According to Piaget, the process of constructing knowledge involves organizing personal experiences in terms of preexisting mental schemes. Constructivism views learning as changes that happens in an individual through the processes of assimilation and accommodation.
LEARNING THEORIES In spite of the fact that there are a wide range of ways to deal with learning, there are three essential sorts of learning hypothesis: behaviourism, intellectual constructivism and social constructivism. This segment gives a concise prologue to each sort of learning hypothesis. BEHAVIOURISM Behaviourism is a hypothesis of creature and human discovering that exclusive spotlights on impartially detectable practices and rebates mental exercises. Conduct scholars characterize learning as just the adjusting of new conduct. Learners are essentially latent and aloof retention of a predefined assemblage of information by the learner advanced by redundancy and uplifting feedback and negative support however revise behavioural
This study is anchored on the following theories and principles. These are the Dale’s Cone of Experience, Thorndike’s Law of Exercise, Gardner’s multiple intelligence’s theory, experiential learning and theory of psychomotor development. Fig. 1. Framework of the Study Dale’s Cone Experience Dale’s Cone of experience is a model that incorporates several theories related to instructional design and learning process.
1. SOCIAL LEARNING THEORY. The proponent of this theory is Albert Bandura. He hypothesizes that people learn from one another through observation, imitation, and modeling. Central to the theory is that new behavior can be acquired by observing and imitating other people’s behavior.
Two types of knowledge is identified in psycholinguistics; declarative and procedural knowledge. Declarative knowledge represent awareness of objects, events or ideas which is regarded as schemas. Procedural knowledge; on the other hand, describes how learners use their declarative knowledge. It entails the interrelating of schemas in to patterns (Jonassen, Beissner & Yacci, 1993). Structural knowledge is an intermediate type of knowledge that mediates the transition of declarative in to procedural knowledge and facilitate the application of procedural knowledge (Diekhoff, 1983).
2. Literature Review 2.1 The Development of Attribution Theory The attribution theory is one of the newly developed learning motivation theories. From the literal meaning, the attribution theory can be understood as the processing of attributing the consequences of acts or events to some causes. Historically, the study of motivation is the result of the analysis of behavior from the causes of behavior. Conversely, the attribution theory deduces the cause of behavior from behavioral consequences.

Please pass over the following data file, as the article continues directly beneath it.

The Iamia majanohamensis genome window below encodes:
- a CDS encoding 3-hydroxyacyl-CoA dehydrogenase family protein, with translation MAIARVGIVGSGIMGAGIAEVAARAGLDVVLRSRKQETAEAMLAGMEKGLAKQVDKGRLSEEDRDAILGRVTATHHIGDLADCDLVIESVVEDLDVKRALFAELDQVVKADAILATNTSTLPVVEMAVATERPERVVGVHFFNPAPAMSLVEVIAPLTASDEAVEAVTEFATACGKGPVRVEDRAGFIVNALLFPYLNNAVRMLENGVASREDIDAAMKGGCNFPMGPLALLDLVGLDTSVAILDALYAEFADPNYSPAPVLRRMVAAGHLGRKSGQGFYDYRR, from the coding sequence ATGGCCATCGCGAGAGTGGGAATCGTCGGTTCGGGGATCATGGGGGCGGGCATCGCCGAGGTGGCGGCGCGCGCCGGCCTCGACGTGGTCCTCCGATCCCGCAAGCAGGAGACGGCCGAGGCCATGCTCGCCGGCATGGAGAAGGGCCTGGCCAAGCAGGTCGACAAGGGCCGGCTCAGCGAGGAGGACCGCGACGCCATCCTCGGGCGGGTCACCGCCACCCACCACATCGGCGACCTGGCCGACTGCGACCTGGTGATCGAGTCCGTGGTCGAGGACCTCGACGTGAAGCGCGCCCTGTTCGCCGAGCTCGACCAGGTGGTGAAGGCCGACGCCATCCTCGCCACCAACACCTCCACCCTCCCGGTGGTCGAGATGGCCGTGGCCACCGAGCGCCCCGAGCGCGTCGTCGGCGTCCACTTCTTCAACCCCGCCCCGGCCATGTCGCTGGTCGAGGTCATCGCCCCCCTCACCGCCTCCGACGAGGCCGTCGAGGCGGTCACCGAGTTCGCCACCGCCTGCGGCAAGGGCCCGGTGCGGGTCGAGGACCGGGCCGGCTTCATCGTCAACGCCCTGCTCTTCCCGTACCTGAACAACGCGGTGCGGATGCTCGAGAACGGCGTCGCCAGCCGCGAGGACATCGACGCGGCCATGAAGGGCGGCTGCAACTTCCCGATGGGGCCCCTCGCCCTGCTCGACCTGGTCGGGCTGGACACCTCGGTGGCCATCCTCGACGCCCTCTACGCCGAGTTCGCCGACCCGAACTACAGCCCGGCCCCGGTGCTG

Feedback can provide students with information about strengths and weaknesses of responses, the outcomes achieved and students’ performance in relation to standards and to other students. For students, effective feedback on responses to assessment tasks should include: what was expected from the task? Like meaningful information about the quality of work, clear statements about how to improve, correction of misunderstandings, reinforcement of what has been done well. For teachers, effective feedback enables them to evaluate: teaching and learning programs, teaching strategies, assessment strategies, assessment task design, marking guidelines. (John Gore- CEO,
140). Thus, according to this theory, the interrelationships between the factors of knowing, feeling and doing something in relation to a specific object, also described as “the particular hierarchy of effects in operation,” (Solomon et al, 2006, p. 145) trigger the person‟s actual attitude towards that object. However, some authors have challenged this theoretical model and suggested alternative models to address consumers‟ attitude formation (Barry, 1987, p. 266). Ray (1973) proposed the models of cognition-affect-collation and conation-affect-cognition. The first one, also known as the learning hierarchy, suggested that people first think and perceive, then feel or develop attitudes, and then behave, whereas the second one proposed that “consumers first behave, then develop attitudes and feelings as a result of that behaviour, and then learn or process information that supports the earlier behaviour” (Barry, 1987, p. 266).
That can be controlled or modified our behavior and that can base on the consequences and antecedent of behavior. Behavior more or less to reoccur and that was based on the consequences and reinforcement that follow. For Example: Rewards and Punishment. In behaviorism students learn through Practice, positive experience and reshaping what is learnt. Now the popular permeates of learning’s vision is uses of technological system in the classroom.
The most important part of the assessment is the interpretation and the use of the information that is gleaned for its intended purpose assessment is embedded in the learning process, it is tightly interconnected with curriculum and instruction. As teachers and students work towards the achievement of curriculum outcomes, assessments plays a consent role in informing instruction, guiding the student’s next steps, and checking progress and achievement. Teachers use many different process and strategies for classroom assessment, and adapt them to suit the assessment purpose and needs of individual students. Research shows that students learn best when assessment are based on clear learning goals. It differs according to students learning